What are the Four (4) Top Common Mistakes on Donation Forms?
We work with a lot of non-profit and faith-based organizations. Generally, we are asked about the lack of production for donation solutions. We will not focus this post on how to get visitors, or potential donors to your website. We will look at why potential donors are not clicking on your donation form. We always encourage, or better yet, recommend all websites have analytics. This is the process in which a report of all the visitors, who come to your website. Your organization will know how many visitors come to your site, and what occurs once they are on your website.
When your donation form content is very vague and not asking for your goal. Yes, your campaign needs to have a goal and objective. This goal should be written in a storytelling manner to appeal to the emotions of the visitors. The content should not be vague or hard to understand the goals and missions of the campaign. Storytelling allows your organization to humanize the campaign, and show how your campaign is going to make a difference in someone’s life.
Hard to find the form
Your website donation form should be above the fold and the first thing that is present on your organization’s webpage. Too many donation solutions have, a “donation here” button, which takes the potential donor to another page and then asks for way too much information before the potential donor can make a donation. This is very similar to a grocery store having you put your food on one convertor belt, then having you go to another area to pay for your groceries, and finally go to another area to get your groceries. Do not bury your form. Do not have too many forms. Your organization’s webpage should have only one form. If you are offering multi-level donations, then use radio buttons.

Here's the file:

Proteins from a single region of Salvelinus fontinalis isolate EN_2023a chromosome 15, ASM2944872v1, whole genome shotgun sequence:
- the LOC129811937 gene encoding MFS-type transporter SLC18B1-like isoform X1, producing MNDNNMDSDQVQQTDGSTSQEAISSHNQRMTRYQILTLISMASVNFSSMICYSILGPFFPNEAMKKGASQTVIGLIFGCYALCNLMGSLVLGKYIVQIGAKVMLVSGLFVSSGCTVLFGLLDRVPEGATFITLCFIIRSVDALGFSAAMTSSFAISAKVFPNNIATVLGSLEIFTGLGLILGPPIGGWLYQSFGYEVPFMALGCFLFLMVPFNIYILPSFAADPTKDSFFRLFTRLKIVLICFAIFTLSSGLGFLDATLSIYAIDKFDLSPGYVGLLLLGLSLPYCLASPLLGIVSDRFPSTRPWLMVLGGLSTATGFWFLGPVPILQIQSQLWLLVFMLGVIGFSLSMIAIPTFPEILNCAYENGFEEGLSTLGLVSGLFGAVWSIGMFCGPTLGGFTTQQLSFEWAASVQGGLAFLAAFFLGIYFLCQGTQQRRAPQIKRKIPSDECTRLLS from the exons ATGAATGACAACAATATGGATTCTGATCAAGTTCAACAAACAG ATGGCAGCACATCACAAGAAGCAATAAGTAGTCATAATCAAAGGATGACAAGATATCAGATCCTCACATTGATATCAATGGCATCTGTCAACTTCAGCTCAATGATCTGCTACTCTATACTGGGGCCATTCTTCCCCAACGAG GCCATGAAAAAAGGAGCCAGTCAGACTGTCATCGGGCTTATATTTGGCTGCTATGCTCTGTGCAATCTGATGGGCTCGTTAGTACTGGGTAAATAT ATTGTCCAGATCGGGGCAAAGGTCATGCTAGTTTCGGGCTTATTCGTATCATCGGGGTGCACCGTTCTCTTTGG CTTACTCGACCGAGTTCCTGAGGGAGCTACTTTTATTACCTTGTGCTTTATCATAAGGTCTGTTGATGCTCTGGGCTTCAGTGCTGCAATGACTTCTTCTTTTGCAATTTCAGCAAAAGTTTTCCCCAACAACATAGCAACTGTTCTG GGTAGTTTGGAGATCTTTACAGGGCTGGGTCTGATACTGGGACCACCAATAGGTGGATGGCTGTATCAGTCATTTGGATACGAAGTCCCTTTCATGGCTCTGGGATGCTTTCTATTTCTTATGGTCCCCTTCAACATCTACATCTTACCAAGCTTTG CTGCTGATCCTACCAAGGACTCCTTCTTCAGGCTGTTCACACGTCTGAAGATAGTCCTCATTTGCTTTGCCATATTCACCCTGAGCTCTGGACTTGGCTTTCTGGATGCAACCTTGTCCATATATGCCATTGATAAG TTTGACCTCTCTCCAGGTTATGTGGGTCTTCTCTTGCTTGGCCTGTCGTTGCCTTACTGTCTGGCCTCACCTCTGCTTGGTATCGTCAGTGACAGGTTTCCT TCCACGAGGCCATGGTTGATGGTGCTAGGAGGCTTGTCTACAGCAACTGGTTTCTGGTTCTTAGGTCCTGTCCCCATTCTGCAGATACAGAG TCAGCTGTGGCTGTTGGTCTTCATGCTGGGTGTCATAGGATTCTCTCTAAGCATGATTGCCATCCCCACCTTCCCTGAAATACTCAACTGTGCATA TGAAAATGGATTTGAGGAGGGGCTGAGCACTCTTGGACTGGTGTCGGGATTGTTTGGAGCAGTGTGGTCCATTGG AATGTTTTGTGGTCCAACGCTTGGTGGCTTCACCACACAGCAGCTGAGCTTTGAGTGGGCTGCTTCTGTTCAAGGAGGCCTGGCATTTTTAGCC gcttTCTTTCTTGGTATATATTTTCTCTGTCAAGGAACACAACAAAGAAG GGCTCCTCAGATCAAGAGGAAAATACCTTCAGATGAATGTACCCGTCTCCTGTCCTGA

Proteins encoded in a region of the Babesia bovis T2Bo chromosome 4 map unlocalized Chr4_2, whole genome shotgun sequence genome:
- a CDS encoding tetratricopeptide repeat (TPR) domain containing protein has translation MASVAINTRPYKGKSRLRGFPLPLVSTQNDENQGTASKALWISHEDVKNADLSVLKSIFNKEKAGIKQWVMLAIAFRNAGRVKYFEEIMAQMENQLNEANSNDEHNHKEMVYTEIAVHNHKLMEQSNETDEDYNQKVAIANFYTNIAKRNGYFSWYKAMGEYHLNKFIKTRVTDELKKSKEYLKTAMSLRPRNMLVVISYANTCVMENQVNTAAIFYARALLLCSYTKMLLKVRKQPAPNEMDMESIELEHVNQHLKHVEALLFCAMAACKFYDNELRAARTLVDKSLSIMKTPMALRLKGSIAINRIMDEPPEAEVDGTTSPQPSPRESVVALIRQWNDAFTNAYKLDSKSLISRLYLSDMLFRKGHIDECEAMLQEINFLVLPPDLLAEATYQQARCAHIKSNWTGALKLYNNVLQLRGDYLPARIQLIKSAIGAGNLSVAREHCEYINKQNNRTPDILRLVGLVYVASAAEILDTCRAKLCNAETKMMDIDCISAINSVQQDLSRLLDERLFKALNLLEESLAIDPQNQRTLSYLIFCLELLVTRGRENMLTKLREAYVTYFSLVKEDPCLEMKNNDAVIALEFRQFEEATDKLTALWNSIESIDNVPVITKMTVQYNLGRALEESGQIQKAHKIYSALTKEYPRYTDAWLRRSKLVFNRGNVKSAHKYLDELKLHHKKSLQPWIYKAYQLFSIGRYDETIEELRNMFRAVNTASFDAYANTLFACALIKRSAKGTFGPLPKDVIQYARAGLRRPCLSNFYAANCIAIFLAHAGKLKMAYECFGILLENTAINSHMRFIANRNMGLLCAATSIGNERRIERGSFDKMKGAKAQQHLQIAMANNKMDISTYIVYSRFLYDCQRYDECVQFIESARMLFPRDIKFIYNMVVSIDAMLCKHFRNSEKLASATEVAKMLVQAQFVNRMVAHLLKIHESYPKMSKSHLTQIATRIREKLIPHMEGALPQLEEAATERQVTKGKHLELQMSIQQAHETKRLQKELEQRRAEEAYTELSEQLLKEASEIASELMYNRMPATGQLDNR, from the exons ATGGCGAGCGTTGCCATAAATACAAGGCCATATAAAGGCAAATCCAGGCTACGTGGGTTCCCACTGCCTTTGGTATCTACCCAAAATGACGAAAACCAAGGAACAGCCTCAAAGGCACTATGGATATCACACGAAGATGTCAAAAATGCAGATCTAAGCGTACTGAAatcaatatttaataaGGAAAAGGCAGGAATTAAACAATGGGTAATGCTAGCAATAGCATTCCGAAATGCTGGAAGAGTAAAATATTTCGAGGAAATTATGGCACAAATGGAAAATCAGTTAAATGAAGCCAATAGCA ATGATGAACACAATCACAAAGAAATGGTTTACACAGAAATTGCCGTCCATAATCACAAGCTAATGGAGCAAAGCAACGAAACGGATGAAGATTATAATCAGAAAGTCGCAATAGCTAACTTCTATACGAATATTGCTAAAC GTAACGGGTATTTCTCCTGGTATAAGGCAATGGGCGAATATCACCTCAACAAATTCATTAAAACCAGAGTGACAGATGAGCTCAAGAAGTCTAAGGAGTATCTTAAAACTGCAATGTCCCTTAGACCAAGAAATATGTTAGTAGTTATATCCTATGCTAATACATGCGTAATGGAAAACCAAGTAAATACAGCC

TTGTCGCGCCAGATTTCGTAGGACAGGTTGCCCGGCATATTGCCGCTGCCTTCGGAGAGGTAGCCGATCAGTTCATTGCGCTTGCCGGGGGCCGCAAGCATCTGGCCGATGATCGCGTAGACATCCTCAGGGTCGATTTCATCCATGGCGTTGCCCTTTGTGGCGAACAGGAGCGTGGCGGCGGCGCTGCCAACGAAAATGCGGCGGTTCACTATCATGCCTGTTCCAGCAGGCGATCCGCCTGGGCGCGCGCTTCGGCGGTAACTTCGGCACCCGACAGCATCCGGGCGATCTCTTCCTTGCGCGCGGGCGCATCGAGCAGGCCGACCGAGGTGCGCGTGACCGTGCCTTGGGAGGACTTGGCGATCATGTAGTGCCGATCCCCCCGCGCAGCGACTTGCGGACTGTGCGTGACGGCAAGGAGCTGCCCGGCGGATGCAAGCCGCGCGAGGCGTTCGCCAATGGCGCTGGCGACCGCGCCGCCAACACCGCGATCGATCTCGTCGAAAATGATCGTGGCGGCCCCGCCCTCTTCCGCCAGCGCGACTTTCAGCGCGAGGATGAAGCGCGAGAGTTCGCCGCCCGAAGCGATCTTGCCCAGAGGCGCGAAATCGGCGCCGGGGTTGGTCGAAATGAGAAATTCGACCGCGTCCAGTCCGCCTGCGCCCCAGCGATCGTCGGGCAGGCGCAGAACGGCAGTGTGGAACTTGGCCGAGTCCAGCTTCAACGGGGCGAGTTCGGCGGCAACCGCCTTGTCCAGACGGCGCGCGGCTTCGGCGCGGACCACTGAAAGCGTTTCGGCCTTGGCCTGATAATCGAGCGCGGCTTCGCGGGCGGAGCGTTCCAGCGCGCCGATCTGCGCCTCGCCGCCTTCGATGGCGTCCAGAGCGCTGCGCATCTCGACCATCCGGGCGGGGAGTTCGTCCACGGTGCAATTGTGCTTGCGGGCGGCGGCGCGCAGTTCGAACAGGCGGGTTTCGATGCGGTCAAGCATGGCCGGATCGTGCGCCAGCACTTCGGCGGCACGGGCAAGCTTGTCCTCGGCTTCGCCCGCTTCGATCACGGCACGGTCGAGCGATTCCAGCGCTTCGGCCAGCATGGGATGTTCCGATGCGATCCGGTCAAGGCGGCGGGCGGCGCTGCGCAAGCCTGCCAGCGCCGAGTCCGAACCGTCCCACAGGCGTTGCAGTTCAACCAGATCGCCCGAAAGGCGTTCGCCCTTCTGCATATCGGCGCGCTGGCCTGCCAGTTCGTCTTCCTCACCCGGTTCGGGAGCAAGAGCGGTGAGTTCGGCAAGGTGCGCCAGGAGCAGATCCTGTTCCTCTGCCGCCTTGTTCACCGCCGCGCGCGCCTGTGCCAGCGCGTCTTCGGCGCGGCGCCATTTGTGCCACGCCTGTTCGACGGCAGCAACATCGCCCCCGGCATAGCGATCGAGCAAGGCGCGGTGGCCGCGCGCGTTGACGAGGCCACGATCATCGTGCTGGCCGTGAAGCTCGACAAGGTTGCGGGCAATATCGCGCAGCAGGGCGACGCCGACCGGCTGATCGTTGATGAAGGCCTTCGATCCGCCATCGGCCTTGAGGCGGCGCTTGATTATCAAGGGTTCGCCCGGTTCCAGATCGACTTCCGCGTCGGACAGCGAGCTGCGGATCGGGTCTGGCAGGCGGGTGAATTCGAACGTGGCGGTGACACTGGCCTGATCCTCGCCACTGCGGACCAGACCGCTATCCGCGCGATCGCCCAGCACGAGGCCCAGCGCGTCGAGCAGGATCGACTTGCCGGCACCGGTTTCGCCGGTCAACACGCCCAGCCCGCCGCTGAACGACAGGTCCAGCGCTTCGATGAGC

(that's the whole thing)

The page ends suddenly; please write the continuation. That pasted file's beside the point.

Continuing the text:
If your website is not responsive, then your organization is missing over 50% of the internet users. That is the number of visitors, who surf the internet on their mobile or tablet devices. Your organization’s website should also be accessible. There are close to 60% of internet surfers, have accessibility concerns. Accessibility is not just displayed concerns (color blind or seeing issues), it also could center so much more including but not limited to Visual Impairment, Motor Challenges, Cognitive Disabilities, and Epilepsy.
Your organization’s campaign should be very clear and consistent. Asking for unrelated information will confuse your potential donor. We once review a donation solution, which was asking for location information. This information was needed to verify the credit card owners, but the information was in the member’s information section. Once you got to the credit card section, the process had you fill out about three other sections. It was super confusing. Your donation form should be very clear and concise. Your organization is looking to promote a campaign, and not promote a confusing request for money.
We work on helping non-profit and faith-based organizations with web design, mobile application, web accessibility, direct marketing, and search engine optimization solutions, you can reach us at email@example.com or 678-718-5489. Image courtesy of Tamara Govedarov.
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